• Jaguar persecution without “cowflict”: Insights from protected territories in the Bolivian Amazon

      Knox, Jillian; Negrões, Nuno; Marchini, Silvio; Barboza, Kathrin; Guanacoma, Gladys; Balhau, Patricia; Tobler, Mathias W.; Glikman, Jenny A. (2019)
      Persecution by humans is one of the most pressing threats to jaguars (Panthera onca) throughout the Americas, yet few studies have examined the killing of jaguars outside cattle-ranching communities. Although over one-third of the jaguar’s range is formally protected, relatively little is known about human-jaguar relationships within protected areas and indigenous territories. Protected land within the Bolivian Amazon, considered a stronghold for the jaguar, contains communities who differ economically, legally, and socially from previously-studied human populations living with jaguars. Using in-person structured interviews, we investigated attitudes and norms related to jaguars and jaguar killing, self-reported past killing of jaguars, and demographic variables in two protected areas and an indigenous territory: Integrated Management Area of Santa Rosa del Abuná (Santa Rosa, n=224), Indigenous Territory Tacana II (n=137), and Manuripi National Amazon Wildlife Reserve (MNAWR, n=169). Overall, people disliked (48.9%) or felt neutral (26.8%) toward jaguars. A relatively large number of people reported either being attacked or knowing someone who had been attacked by a jaguar: 15.45% in Santa Rosa, 14.20% in MNAWR, and 30.88% in Tacana II. Many respondents stated to have killed a jaguar, although the proportion differed among study areas: 20.39% of Santa Rosa, 55.47% of Tacana II, and 32.72% of MNAWR. People perceived jaguar persecution as relatively common: 44.9% of Santa Rosa, 90.8% of Tacana II, and 65.8% of MNAWR said their neighbors kill jaguars (i.e. descriptive norm). Also, 75.4% of Santa Rosa, 89.1% of Tacana II, and 69.1% of MNAWR said that some of their family members and neighbors thought jaguar killing was good (i.e. subjective norm). Descriptive and subjective norms positively influenced both attitudes toward killing and past killing of jaguars. This perception of jaguar killing being common and socially-accepted, combined with high rates of past killing and a growing illegal trade of jaguar parts, may create an atmosphere conducive to widespread jaguar persecution in the Bolivian Amazon. We recommend management strategies that focus on preventing jaguar depredation of small domestic animals, lessening the perception of carnivore encounters as dangerous to decrease safety-related fears, and making large carnivore killing socially unacceptable (e.g. through social marketing).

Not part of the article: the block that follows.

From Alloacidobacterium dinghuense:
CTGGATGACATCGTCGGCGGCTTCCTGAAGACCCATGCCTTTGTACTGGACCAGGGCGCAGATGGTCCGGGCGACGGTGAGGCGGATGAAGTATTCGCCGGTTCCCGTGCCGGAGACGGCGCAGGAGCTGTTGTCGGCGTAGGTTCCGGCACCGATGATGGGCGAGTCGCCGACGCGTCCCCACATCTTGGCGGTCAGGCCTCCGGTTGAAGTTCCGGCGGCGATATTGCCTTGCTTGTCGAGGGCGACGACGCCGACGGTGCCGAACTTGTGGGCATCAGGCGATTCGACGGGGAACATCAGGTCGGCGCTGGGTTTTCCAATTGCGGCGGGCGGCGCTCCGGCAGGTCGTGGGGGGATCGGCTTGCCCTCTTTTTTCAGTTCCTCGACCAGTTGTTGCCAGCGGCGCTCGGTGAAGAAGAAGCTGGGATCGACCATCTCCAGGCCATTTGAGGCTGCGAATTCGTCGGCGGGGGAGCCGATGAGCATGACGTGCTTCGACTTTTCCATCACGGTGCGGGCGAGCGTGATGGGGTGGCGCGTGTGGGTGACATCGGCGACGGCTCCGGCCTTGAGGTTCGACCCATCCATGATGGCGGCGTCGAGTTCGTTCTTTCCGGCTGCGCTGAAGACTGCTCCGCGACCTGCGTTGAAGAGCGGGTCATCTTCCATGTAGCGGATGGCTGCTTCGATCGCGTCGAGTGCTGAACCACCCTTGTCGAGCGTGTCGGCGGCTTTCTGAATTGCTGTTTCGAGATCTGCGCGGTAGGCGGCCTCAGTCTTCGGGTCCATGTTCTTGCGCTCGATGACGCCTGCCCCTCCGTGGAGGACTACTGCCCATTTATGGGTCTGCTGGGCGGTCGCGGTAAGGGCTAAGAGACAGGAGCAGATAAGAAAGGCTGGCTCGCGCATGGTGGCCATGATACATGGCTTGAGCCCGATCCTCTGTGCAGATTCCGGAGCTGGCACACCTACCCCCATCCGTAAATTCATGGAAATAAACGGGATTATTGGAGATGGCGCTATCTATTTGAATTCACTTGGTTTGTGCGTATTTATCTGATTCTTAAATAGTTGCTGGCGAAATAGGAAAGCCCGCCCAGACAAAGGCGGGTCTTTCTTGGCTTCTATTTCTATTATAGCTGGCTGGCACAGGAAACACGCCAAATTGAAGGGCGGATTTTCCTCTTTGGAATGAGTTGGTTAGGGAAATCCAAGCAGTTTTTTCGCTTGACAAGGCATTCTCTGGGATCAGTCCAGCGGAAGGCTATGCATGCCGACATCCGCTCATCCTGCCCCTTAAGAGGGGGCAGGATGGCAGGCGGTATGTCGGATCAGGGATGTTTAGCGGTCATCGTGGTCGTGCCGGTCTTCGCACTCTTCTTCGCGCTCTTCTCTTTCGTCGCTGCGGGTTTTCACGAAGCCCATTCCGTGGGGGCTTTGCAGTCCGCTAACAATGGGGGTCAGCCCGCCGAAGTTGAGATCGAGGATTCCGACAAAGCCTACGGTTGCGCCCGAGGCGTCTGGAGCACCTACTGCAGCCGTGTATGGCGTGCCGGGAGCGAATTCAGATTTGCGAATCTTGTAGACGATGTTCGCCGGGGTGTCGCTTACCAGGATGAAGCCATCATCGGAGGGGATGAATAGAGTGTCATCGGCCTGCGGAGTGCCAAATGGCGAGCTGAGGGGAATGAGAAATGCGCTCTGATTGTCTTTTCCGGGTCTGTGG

• Jamaican Iguana (Cyclura collei) AZA Animal Program Population Viability Analysis Report.

      Mechak, L.; Grant, Tandora D.; Krebs, J. (Associaton of Zoos and Aquariums, 2015)
    • Jamaican Iguana (Cyclura collei) AZA Regional Studbook. AZA Yellow SSP Program.

      Grant, Tandora D. (Associaton of Zoos and Aquariums, 2017)
    • Jamaican Iguana: Species Recovery Plan, 2006-2013

      Grant, Tandora D.; Pagni, L; Wilson, B (IUCNGland, Switzerland, 2013)
      Thought to be extinct by the mid 1900s, the Jamaican Iguana was rediscovered in 1970, and again in 1990. The 1970 rediscovery generated surprisingly little interest, either within Jamaica or among international conservation organizations. But when pig hunter Edwin Duffus brought a live specimen to the Hope Zoo in 1990, the local Jamaican Iguana Research and Conservation Group (JIRCG) was rapidly formed, and international support quickly materialized. The renamed Jamaican Iguana Recovery Group (JIRG) is a consortium of local Jamaican organizations and international conservation groups that held a workshop in July 2006 to formulate the present Species Recovery Plan (SRP)...